Philip Glass and Jon Gibson Perform at Dwan Light Sanctuary

The maxim holds true: There is no substitute for experience. And when it comes to modern music the experience can be transformative, as well as (at other times) difficult, enrapturing, sometimes irritating, and raising an expectation that somehow, in your hard-backed chair, one day if not today, you might be confounded by dissonance.

It was all rapture on April 5, a Thursday at 3 p.m., with the light scudding from overcast to prismatic, as Philip Glass and Jon Gibson performed a  90-minute concert at Dwan Light Sanctuary. (Featured image: Back row; Charles Ross, Philip Glass. Front row: Virginia Dwan, Jon Gibson.)

On the New Mexico Highlands University United World College-USA campus, the Dwan Light Sanctuary is named for patron Virginia Dwan, who was there wearing a pale ecru suit and celander scarf.  The duo of performers, Jon Gibson and Philip Glass, who on April 4th performed a similar program at Highlands University chapel, wore, respectively, a beige linen shirt, and, a bespoke black suit.

Gibson stood first and selected his instrument, a saxophone, with which to play Companion Piece. He blew twice into the mouthpiece and the exhalation made the impression of a ceremonial opening, an invocation perhaps on Maundy Thursday amid northern New Mexico’s quiescent ghosts. In the first-part of the four-part program, the men each performed solos, Philip Glass leading his offerings with the moody and cascading Metamorphosis #2. I tried composing poetry in the head to pace the fluttery and beatings of the start. Together they played the next two pieces: Chorale From Relative Calm, and Facades.

Some program deviation began gently in part 2, with Glass adding Metamorphosis #3 to the order. The Building, from Einstein on the Beach, marked the first of three songs played from that opera, including The Balcony and The Bed.  Robert Wilson’s 1976 opera (Lucinda Childs, dancer), Einstein will be reprised in fall this year, which marks Glass’s 75th birthday, with performances at Brooklyn Academy of Music and in Berkeley. One could intuitively sense Glass’s relationship to modern art, and even a quick vision of Rauschenberg’s Rebus floated across my imagination as he intoned the names of the sections: “The Balcony.”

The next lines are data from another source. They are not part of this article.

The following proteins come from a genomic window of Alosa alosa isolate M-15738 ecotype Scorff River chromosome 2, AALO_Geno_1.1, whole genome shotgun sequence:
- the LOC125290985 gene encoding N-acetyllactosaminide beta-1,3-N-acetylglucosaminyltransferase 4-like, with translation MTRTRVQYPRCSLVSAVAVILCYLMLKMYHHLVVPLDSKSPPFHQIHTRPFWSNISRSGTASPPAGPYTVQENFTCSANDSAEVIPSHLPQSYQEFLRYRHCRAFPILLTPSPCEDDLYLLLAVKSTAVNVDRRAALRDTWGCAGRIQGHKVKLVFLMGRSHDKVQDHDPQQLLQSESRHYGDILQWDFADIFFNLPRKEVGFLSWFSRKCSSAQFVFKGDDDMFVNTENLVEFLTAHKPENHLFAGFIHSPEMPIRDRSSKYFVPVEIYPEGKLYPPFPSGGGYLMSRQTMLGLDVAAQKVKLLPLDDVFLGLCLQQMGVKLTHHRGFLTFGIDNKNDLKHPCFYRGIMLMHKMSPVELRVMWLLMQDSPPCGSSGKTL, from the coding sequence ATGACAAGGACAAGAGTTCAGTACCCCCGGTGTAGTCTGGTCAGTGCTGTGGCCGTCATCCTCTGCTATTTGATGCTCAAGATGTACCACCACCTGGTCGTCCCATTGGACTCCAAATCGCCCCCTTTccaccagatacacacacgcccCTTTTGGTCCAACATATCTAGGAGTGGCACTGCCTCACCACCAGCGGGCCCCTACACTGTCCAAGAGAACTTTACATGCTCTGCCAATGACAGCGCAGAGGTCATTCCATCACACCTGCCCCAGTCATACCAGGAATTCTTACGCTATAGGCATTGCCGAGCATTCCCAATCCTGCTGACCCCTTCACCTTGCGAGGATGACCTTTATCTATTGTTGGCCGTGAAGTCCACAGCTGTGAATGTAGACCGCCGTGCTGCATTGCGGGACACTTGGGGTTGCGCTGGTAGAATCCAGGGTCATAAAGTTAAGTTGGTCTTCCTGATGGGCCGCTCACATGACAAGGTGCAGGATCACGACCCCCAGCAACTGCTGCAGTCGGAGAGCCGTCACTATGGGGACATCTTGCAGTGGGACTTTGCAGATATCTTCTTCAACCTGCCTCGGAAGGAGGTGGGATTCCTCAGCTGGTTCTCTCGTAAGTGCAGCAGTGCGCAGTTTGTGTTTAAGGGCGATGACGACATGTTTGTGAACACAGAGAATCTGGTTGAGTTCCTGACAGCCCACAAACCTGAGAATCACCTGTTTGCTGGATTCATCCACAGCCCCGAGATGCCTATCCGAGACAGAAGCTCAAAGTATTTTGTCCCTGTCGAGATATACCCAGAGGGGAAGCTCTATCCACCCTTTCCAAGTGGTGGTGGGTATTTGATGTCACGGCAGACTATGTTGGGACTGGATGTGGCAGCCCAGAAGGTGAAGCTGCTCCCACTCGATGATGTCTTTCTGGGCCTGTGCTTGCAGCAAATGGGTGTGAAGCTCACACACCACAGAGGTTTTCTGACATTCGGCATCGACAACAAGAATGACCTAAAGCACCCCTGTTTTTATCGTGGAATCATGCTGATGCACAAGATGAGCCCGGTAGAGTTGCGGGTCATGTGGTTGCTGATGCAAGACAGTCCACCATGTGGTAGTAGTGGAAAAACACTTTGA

In all the music lifted and paused and ran and, in Jon Gibson’s serious case, held notes on the air in ways that changed the expressions on the faces of fellow audience members sitting at other arcs of the round chapel. Score marks on the floor led to the players’ feet, under their keyboard or gently holding aloft the breathing body, as in Jon Gibson’s case. And artist Charles Ross’s prisms lent to a constant light play in which spectral waves and undulating illuminations traveled, at one point settling across the back of a blue and white striped shirt, in a very fluorescent way.

For many New Mexicans (not to mention the world over) it goes without saying that the movie Koyaanisquatsi (first film of the Qatsi trilogy, by Godfrey Reggio), for which Glass composed the music, is religious experience. Glass has written many other movie scores including for one of my top 10s, Peter Weir’s The Truman Show. Lately he has unveiled Book of Longing and an opera, Appomattox, about the end of the Civil War. His newest opera for Linz 2009 was based on Johannes Kepler’s life and work.

Dwan Light Sanctuary is a nondenominational chapel (vision and patronage: Virginia Dwan; architecture: Laban Wingert; prisms: Charles Ross). Last week being Holy Week in New Mexico, the musical experience was of intense gladness, on hearing the poignant and glorious music of two of the world’s greatest.

Jon Gibson

Gibson plays multiple wind instruments (flute, clarinet, sax) as well as being a composer. He is also a visal artist and performs with likes of Steve Reich, Terry Riley and LaMonte Young, as well as Glass.

He has often composed and performed with dancers and now works with Nina Winthrop Dance Company and dancers Elisabetta Vittoni and Hetty King. He composed a piece about the inventor Nicola Tesla, Violet Fire. See Jon Gibson dot net for a full bio.

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